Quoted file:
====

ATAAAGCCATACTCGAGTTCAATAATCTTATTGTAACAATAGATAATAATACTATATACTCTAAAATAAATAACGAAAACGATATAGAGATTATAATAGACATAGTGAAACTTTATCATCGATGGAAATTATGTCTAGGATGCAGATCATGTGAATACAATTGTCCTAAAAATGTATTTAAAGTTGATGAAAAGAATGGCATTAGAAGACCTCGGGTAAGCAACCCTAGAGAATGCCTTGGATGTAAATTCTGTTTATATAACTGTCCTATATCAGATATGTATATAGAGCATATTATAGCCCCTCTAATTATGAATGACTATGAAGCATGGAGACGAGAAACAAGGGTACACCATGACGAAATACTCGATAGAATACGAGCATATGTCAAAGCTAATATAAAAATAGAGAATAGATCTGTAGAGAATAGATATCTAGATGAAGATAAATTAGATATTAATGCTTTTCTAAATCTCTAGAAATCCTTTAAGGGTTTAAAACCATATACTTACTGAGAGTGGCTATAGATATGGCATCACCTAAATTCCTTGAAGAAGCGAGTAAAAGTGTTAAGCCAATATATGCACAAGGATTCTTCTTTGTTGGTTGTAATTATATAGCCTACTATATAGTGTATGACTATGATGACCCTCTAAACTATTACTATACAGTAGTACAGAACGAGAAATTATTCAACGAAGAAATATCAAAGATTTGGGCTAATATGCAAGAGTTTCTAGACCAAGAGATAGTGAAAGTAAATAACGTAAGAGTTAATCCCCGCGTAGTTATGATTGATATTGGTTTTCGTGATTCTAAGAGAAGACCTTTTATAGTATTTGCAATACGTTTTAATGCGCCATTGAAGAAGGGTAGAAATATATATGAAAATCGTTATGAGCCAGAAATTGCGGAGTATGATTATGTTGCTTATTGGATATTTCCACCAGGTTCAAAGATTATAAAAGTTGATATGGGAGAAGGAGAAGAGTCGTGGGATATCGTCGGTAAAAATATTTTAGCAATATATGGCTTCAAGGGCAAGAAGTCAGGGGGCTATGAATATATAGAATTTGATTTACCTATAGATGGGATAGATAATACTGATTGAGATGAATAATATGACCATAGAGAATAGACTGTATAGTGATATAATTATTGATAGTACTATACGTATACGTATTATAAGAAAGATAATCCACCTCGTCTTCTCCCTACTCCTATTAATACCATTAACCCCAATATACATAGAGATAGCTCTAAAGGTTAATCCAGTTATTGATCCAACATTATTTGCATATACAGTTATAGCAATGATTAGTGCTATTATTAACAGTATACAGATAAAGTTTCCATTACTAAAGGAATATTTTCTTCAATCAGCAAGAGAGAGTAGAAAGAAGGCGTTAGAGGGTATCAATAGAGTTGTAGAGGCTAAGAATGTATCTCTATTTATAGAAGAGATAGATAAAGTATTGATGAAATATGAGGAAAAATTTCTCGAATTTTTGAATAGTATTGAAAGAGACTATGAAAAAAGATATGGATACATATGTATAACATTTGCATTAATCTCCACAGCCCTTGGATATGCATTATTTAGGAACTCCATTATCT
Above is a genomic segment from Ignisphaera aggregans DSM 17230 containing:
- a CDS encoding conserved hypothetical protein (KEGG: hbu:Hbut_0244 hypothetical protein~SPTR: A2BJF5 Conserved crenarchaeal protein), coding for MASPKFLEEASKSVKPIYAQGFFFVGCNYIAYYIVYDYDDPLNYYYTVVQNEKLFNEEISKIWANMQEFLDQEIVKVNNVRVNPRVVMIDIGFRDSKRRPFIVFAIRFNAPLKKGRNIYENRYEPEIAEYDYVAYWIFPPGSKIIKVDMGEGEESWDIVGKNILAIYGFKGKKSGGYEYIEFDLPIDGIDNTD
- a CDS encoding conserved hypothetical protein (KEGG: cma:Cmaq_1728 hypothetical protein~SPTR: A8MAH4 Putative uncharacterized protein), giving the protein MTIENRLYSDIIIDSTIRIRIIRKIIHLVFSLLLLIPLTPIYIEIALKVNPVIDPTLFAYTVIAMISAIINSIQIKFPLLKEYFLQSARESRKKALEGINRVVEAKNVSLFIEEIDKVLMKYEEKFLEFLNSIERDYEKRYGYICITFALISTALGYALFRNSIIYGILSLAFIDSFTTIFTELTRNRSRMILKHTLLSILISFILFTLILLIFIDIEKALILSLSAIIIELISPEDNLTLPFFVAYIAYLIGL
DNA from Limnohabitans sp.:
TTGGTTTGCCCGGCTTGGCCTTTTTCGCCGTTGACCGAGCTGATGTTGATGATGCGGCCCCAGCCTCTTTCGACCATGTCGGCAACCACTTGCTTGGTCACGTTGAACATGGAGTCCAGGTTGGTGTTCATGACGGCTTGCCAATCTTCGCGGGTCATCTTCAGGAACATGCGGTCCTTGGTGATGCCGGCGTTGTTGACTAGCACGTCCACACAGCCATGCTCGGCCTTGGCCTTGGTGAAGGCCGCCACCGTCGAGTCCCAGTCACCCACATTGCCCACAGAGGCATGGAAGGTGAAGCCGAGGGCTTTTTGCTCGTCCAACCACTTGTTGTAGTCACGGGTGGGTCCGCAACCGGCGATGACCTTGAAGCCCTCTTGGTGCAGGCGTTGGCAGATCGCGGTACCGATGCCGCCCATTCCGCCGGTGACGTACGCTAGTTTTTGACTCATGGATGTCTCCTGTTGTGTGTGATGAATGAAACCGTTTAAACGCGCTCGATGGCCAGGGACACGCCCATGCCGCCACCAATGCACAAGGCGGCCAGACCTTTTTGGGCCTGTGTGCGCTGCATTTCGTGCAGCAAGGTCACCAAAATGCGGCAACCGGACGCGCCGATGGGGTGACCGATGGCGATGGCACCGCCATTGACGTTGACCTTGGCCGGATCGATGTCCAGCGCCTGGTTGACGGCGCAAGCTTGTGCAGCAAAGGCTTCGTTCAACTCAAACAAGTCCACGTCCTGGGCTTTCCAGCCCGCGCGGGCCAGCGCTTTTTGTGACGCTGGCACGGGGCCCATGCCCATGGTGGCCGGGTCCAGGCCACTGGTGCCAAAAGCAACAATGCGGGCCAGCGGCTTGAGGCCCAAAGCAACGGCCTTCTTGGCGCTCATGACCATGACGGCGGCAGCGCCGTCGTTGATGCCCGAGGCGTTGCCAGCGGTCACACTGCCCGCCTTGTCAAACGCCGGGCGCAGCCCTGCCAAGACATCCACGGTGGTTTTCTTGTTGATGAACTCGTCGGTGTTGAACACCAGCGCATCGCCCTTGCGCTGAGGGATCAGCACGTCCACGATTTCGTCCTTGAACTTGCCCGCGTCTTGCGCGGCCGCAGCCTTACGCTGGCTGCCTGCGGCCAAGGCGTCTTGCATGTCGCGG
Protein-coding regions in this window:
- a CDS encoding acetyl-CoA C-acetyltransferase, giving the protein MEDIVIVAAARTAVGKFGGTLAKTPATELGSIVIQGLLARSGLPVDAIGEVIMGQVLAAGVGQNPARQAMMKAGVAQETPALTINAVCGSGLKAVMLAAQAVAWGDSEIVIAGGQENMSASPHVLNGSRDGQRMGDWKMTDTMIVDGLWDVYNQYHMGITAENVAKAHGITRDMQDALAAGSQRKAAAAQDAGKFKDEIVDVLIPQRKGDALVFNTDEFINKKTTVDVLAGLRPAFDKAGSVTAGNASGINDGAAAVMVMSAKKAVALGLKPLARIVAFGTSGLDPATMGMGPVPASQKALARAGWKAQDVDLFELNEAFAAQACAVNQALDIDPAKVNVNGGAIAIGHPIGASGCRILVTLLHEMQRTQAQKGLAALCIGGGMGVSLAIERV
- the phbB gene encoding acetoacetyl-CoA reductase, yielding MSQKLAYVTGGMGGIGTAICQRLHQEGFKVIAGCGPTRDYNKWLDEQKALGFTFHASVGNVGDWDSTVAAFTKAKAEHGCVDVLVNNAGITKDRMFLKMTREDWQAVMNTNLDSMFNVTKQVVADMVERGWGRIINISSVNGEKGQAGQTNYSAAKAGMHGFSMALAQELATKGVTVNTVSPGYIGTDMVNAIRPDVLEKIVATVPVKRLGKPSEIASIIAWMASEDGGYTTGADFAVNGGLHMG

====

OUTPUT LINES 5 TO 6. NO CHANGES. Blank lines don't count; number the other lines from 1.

DNA from Limnohabitans sp.:
TTGGTTTGCCCGGCTTGGCCTTTTTCGCCGTTGACCGAGCTGATGTTGATGATGCGGCCCCAGCCTCTTTCGACCATGTCGGCAACCACTTGCTTGGTCACGTTGAACATGGAGTCCAGGTTGGTGTTCATGACGGCTTGCCAATCTTCGCGGGTCATCTTCAGGAACATGCGGTCCTTGGTGATGCCGGCGTTGTTGACTAGCACGTCCACACAGCCATGCTCGGCCTTGGCCTTGGTGAAGGCCGCCACCGTCGAGTCCCAGTCACCCACATTGCCCACAGAGGCATGGAAGGTGAAGCCGAGGGCTTTTTGCTCGTCCAACCACTTGTTGTAGTCACGGGTGGGTCCGCAACCGGCGATGACCTTGAAGCCCTCTTGGTGCAGGCGTTGGCAGATCGCGGTACCGATGCCGCCCATTCCGCCGGTGACGTACGCTAGTTTTTGACTCATGGATGTCTCCTGTTGTGTGTGATGAATGAAACCGTTTAAACGCGCTCGATGGCCAGGGACACGCCCATGCCGCCACCAATGCACAAGGCGGCCAGACCTTTTTGGGCCTGTGTGCGCTGCATTTCGTGCAGCAAGGTCACCAAAATGCGGCAACCGGACGCGCCGATGGGGTGACCGATGGCGATGGCACCGCCATTGACGTTGACCTTGGCCGGATCGATGTCCAGCGCCTGGTTGACGGCGCAAGCTTGTGCAGCAAAGGCTTCGTTCAACTCAAACAAGTCCACGTCCTGGGCTTTCCAGCCCGCGCGGGCCAGCGCTTTTTGTGACGCTGGCACGGGGCCCATGCCCATGGTGGCCGGGTCCAGGCCACTGGTGCCAAAAGCAACAATGCGGGCCAGCGGCTTGAGGCCCAAAGCAACGGCCTTCTTGGCGCTCATGACCATGACGGCGGCAGCGCCGTCGTTGATGCCCGAGGCGTTGCCAGCGGTCACACTGCCCGCCTTGTCAAACGCCGGGCGCAGCCCTGCCAAGACATCCACGGTGGTTTTCTTGTTGATGAACTCGTCGGTGTTGAACACCAGCGCATCGCCCTTGCGCTGAGGGATCAGCACGTCCACGATTTCGTCCTTGAACTTGCCCGCGTCTTGCGCGGCCGCAGCCTTACGCTGGCTGCCTGCGGCCAAGGCGTCTTGCATGTCGCGG